We keep hearing about ‘social distancing’ and how it’s going to become part of who we are and how we live for some time to come. Simple some people say – just be mindful and keep your distance. It’s enforced in shops already, and as more places open up it will be a big part of the plan.

Getting out and about with social distancing
Why do I want to get out and about? I’ve been at home now for many months and I like to keep my independence – so the skills that I’ve learned and my self-confidence both need building back up.
If you can’t get out, how about practicing your skills at home – get your long cane out and have a go around your home. Don’t forget that you made need upper and lower body protection if you go in your garden, as things might have grown!
So here are my 11 top tips for social distancing if you are blind or visually impaired.
Tip 1
Don’t be put off letting people know that you have a visual impairment.
Sometimes we keep it quiet and don’t want others to know. Well now it’s time for a change, let it out of the bag! It can take a long time to be comfortable letting others know, from admitting it to family all the way to long caning it in your local area. The difference it makes when people know is amazing!
Tip 2
If you’ve got a cane, use it! Keep it in view at all times (people tend to fold them away as soon as they can).
We know not everyone knows what a white cane is, but most do. It makes you noticeable, that’s why a symbol cane is called “symbol”, to let others know. Even if it’s still in the drawer (you know the one, in the kitchen with all the other stuff in, elastic bands, sellotape, etc.) – get it out!
Tip 3
Take your cane even if you are with someone; hold it to the side and make it obvious you are together and being guided.
You could fold your long cane in half so you don’t get tangled, or kick it up into your face.
Tip 4
If you’re using your long cane, make it obvious you are using it!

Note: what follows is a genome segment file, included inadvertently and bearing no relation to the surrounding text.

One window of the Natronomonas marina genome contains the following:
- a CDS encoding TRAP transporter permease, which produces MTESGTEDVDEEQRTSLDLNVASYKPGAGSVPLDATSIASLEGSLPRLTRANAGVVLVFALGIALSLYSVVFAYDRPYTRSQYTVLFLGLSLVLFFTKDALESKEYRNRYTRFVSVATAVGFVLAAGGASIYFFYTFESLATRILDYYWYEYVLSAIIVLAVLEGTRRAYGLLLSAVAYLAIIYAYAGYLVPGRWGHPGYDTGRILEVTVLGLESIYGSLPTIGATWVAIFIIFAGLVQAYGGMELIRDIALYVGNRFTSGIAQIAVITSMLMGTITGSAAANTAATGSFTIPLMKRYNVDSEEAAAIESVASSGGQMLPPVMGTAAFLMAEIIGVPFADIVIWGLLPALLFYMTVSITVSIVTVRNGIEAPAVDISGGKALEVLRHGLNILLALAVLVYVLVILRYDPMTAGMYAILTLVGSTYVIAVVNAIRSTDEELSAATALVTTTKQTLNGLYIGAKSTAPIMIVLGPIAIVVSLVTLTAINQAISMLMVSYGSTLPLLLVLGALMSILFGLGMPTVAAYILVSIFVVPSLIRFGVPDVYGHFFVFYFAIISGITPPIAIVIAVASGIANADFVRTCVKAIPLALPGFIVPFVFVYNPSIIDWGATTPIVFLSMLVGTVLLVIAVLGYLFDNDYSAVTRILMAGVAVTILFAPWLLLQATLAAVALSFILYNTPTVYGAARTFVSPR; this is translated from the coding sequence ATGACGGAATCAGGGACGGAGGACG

Keep your starting sweep obvious, make sure your arc is wide enough. Sometimes we keep it tight as we learn to use a cane more efficiently.
Using a bit of three-point touch keeps it noisy – this is where you add an extra tap to check your shoreline, it will help people hear you coming.
You could increase your arc width as long as you don’t compromise your safety, for example in a shop.
Tip 5
Keep to the inner shoreline, away from the kerb, and let others step out into the road.
Make your path definite and confident – and at least there should be fewer A-boards blocking the pavements at the moment!
Tip 6
If you think someone is too close, tell them you have a visual impairment and ask them whether they are at the correct distance.
It will also help you to test the distance when you hear them answer. If they are not, it may prompt them to move away.
Tip 7
Use a symbol you could contact seescape (01592) 644979 to issue you with one and to provide training. People who have had NVT training (on the lightbox) following a stroke/brain injury and worry about social distancing in these challenging times, may also benefit from using a symbol cane. Please contact us.
Tip 8
There are lots of other ways to make yourself visible, such as a high visibility vest or sash. Some shops and venues use the Sunflower Lanyard to help identify hidden disabilities, you can read more about it on the RNIB’s website.

It depends on what you feel comfortable with. You may find that people realise you have low vision when your phone starts speaking to you! Or take your magnifier out with you, it may help visually explain to others.
Tip 9
If you are using public transport, phone and book assistance if possible.
Ring the bus company and ask: “What can I expect on the bus, such as a new layout, etc?” Phone to find out the new system and what to expect if you go to any appointments in the future.
Tip 10
One thing to do is assume your hands need washing the minute that you leave the door.
Try to get out of the habit of touching your face (that’s easier said than done!) If you can get the correct hand wipes or sanitiser, put it in your pocket.
Tip 11
Disinfect your cane handle, and the end of it too if it’s been on the ground (it could have all the usual things on it you find on a pavement!)
Disinfect what you feel needs it, and when you’ve done wash your hands too.
Further support
We hope you have found these top tips for social distancing useful. Please do not hesitate to contact us if you would like further support – (01592) 644979